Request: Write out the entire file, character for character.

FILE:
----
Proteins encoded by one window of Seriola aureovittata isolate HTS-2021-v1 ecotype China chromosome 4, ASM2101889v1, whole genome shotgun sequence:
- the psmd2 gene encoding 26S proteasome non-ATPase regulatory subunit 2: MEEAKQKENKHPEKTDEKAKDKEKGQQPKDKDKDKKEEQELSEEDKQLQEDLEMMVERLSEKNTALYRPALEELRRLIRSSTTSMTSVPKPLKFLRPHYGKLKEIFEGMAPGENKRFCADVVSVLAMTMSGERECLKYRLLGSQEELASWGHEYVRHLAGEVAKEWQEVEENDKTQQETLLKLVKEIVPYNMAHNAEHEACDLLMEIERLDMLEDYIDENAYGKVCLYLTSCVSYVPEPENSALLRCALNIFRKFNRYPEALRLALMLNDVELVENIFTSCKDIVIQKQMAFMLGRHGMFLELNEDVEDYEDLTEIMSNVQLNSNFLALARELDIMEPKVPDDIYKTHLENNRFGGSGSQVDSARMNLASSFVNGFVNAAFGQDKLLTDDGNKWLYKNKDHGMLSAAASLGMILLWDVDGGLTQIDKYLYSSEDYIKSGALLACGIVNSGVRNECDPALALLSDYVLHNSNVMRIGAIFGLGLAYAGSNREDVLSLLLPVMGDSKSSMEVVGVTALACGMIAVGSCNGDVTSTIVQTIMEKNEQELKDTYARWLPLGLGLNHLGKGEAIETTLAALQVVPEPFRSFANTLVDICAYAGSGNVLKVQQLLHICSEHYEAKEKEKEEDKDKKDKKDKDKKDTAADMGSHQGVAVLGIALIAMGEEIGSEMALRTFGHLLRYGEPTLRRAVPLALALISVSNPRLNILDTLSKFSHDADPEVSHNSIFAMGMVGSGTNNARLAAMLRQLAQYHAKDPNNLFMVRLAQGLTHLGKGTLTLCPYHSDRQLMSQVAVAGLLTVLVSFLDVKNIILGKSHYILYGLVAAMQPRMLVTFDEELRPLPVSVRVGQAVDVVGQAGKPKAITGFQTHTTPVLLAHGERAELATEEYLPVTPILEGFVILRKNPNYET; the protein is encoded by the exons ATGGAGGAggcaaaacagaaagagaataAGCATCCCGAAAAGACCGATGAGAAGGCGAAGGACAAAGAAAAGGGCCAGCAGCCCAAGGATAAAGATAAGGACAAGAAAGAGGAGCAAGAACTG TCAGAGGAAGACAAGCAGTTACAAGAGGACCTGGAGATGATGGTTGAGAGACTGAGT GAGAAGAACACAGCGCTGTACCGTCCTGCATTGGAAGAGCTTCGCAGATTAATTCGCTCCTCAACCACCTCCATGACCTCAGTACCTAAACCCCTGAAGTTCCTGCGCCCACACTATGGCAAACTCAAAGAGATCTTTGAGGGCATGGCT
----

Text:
Proteins encoded by one window of Seriola aureovittata isolate HTS-2021-v1 ecotype China chromosome 4, ASM2101889v1, whole genome shotgun sequence:
- the psmd2 gene encoding 26S proteasome non-ATPase regulatory subunit 2: MEEAKQKENKHPEKTDEKAKDKEKGQQPKDKDKDKKEEQELSEEDKQLQEDLEMMVERLSEKNTALYRPALEELRRLIRSSTTSMTSVPKPLKFLRPHYGKLKEIFEGMAPGENKRFCADVVSVLAMTMSGERECLKYRLLGSQEELASWGHEYVRHLAGEVAKEWQEVEENDKTQQETLLKLVKEIVPYNMAHNAEHEACDLLMEIERLDMLEDYIDENAYGKVCLYLTSCVSYVPEPENSALLRCALNIFRKFNRYPEALRLALMLNDVELVENIFTSCKDIVIQKQMAFMLGRHGMFLELNEDVEDYEDLTEIMSNVQLNSNFLALARELDIMEPKVPDDIYKTHLENNRFGGSGSQVDSARMNLASSFVNGFVNAAFGQDKLLTDDGNKWLYKNKDHGMLSAAASLGMILLWDVDGGLTQIDKYLYSSEDYIKSGALLACGIVNSGVRNECDPALALLSDYVLHNSNVMRIGAIFGLGLAYAGSNREDVLSLLLPVMGDSKSSMEVVGVTALACGMIAVGSCNGDVTSTIVQTIMEKNEQELKDTYARWLPLGLGLNHLGKGEAIETTLAALQVVPEPFRSFANTLVDICAYAGSGNVLKVQQLLHICSEHYEAKEKEKEEDKDKKDKKDKDKKDTAADMGSHQGVAVLGIALIAMGEEIGSEMALRTFGHLLRYGEPTLRRAVPLALALISVSNPRLNILDTLSKFSHDADPEVSHNSIFAMGMVGSGTNNARLAAMLRQLAQYHAKDPNNLFMVRLAQGLTHLGKGTLTLCPYHSDRQLMSQVAVAGLLTVLVSFLDVKNIILGKSHYILYGLVAAMQPRMLVTFDEELRPLPVSVRVGQAVDVVGQAGKPKAITGFQTHTTPVLLAHGERAELATEEYLPVTPILEGFVILRKNPNYET; the protein is encoded by the exons ATGGAGGAggcaaaacagaaagagaataAGCATCCCGAAAAGACCGATGAGAAGGCGAAGGACAAAGAAAAGGGCCAGCAGCCCAAGGATAAAGATAAGGACAAGAAAGAGGAGCAAGAACTG TCAGAGGAAGACAAGCAGTTACAAGAGGACCTGGAGATGATGGTTGAGAGACTGAGT GAGAAGAACACAGCGCTGTACCGTCCTGCATTGGAAGAGCTTCGCAGATTAATTCGCTCCTCAACCACCTCCATGACCTCAGTACCTAAACCCCTGAAGTTCCTGCGCCCACACTATGGCAAACTCAAAGAGATCTTTGAGGGCATGGCT